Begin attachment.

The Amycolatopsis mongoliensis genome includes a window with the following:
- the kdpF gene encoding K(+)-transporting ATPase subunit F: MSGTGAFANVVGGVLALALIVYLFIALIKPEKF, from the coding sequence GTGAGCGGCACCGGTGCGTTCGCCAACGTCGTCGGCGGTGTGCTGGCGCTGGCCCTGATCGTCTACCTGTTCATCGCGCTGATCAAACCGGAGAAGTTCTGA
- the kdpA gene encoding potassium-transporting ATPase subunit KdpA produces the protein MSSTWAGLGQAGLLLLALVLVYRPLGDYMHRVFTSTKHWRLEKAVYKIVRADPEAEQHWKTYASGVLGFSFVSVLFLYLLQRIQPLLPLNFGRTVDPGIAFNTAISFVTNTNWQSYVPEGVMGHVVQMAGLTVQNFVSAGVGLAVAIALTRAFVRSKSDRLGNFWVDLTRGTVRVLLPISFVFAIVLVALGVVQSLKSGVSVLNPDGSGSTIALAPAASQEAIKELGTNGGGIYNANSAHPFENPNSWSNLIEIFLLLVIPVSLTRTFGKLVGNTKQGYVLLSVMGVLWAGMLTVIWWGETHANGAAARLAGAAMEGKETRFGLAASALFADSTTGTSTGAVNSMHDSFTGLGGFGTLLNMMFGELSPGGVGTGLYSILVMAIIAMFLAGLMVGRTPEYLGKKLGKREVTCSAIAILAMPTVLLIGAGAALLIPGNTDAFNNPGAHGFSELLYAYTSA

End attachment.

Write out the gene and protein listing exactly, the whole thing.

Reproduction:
The Amycolatopsis mongoliensis genome includes a window with the following:
- the kdpF gene encoding K(+)-transporting ATPase subunit F: MSGTGAFANVVGGVLALALIVYLFIALIKPEKF, from the coding sequence GTGAGCGGCACCGGTGCGTTCGCCAACGTCGTCGGCGGTGTGCTGGCGCTGGCCCTGATCGTCTACCTGTTCATCGCGCTGATCAAACCGGAGAAGTTCTGA
- the kdpA gene encoding potassium-transporting ATPase subunit KdpA produces the protein MSSTWAGLGQAGLLLLALVLVYRPLGDYMHRVFTSTKHWRLEKAVYKIVRADPEAEQHWKTYASGVLGFSFVSVLFLYLLQRIQPLLPLNFGRTVDPGIAFNTAISFVTNTNWQSYVPEGVMGHVVQMAGLTVQNFVSAGVGLAVAIALTRAFVRSKSDRLGNFWVDLTRGTVRVLLPISFVFAIVLVALGVVQSLKSGVSVLNPDGSGSTIALAPAASQEAIKELGTNGGGIYNANSAHPFENPNSWSNLIEIFLLLVIPVSLTRTFGKLVGNTKQGYVLLSVMGVLWAGMLTVIWWGETHANGAAARLAGAAMEGKETRFGLAASALFADSTTGTSTGAVNSMHDSFTGLGGFGTLLNMMFGELSPGGVGTGLYSILVMAIIAMFLAGLMVGRTPEYLGKKLGKREVTCSAIAILAMPTVLLIGAGAALLIPGNTDAFNNPGAHGFSELLYAYTSA